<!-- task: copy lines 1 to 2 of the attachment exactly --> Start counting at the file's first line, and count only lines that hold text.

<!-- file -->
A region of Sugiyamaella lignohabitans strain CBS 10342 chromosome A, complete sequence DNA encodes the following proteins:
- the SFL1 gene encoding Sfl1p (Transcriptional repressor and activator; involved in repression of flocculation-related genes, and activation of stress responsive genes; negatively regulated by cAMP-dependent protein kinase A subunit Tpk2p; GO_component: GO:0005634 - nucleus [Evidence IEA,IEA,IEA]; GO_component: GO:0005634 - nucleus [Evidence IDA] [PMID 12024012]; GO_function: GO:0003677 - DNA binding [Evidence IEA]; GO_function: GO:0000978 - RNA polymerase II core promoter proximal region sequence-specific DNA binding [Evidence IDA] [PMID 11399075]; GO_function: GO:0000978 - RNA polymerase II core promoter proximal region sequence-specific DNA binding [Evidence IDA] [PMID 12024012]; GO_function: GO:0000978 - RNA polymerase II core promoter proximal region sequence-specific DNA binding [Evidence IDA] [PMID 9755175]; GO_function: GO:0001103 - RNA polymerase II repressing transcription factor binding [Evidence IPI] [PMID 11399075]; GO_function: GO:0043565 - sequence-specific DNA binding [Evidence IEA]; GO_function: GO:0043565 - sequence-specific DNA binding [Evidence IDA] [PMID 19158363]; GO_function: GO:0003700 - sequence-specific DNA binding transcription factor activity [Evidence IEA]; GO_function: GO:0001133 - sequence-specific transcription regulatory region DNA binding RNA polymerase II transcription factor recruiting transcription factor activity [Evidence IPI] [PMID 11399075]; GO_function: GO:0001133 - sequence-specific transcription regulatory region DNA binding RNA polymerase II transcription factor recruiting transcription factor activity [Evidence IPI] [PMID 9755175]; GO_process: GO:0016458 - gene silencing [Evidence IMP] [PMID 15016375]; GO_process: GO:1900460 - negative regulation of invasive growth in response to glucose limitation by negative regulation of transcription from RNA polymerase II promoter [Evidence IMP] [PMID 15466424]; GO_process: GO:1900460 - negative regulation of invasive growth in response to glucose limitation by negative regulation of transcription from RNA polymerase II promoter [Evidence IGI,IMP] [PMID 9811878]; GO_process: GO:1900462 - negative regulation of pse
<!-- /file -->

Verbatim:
A region of Sugiyamaella lignohabitans strain CBS 10342 chromosome A, complete sequence DNA encodes the following proteins:
- the SFL1 gene encoding Sfl1p (Transcriptional repressor and activator; involved in repression of flocculation-related genes, and activation of stress responsive genes; negatively regulated by cAMP-dependent protein kinase A subunit Tpk2p; GO_component: GO:0005634 - nucleus [Evidence IEA,IEA,IEA]; GO_component: GO:0005634 - nucleus [Evidence IDA] [PMID 12024012]; GO_function: GO:0003677 - DNA binding [Evidence IEA]; GO_function: GO:0000978 - RNA polymerase II core promoter proximal region sequence-specific DNA binding [Evidence IDA] [PMID 11399075]; GO_function: GO:0000978 - RNA polymerase II core promoter proximal region sequence-specific DNA binding [Evidence IDA] [PMID 12024012]; GO_function: GO:0000978 - RNA polymerase II core promoter proximal region sequence-specific DNA binding [Evidence IDA] [PMID 9755175]; GO_function: GO:0001103 - RNA polymerase II repressing transcription factor binding [Evidence IPI] [PMID 11399075]; GO_function: GO:0043565 - sequence-specific DNA binding [Evidence IEA]; GO_function: GO:0043565 - sequence-specific DNA binding [Evidence IDA] [PMID 19158363]; GO_function: GO:0003700 - sequence-specific DNA binding transcription factor activity [Evidence IEA]; GO_function: GO:0001133 - sequence-specific transcription regulatory region DNA binding RNA polymerase II transcription factor recruiting transcription factor activity [Evidence IPI] [PMID 11399075]; GO_function: GO:0001133 - sequence-specific transcription regulatory region DNA binding RNA polymerase II transcription factor recruiting transcription factor activity [Evidence IPI] [PMID 9755175]; GO_process: GO:0016458 - gene silencing [Evidence IMP] [PMID 15016375]; GO_process: GO:1900460 - negative regulation of invasive growth in response to glucose limitation by negative regulation of transcription from RNA polymerase II promoter [Evidence IMP] [PMID 15466424]; GO_process: GO:1900460 - negative regulation of invasive growth in response to glucose limitation by negative regulation of transcription from RNA polymerase II promoter [Evidence IGI,IMP] [PMID 9811878]; GO_process: GO:1900462 - negative regulation of pse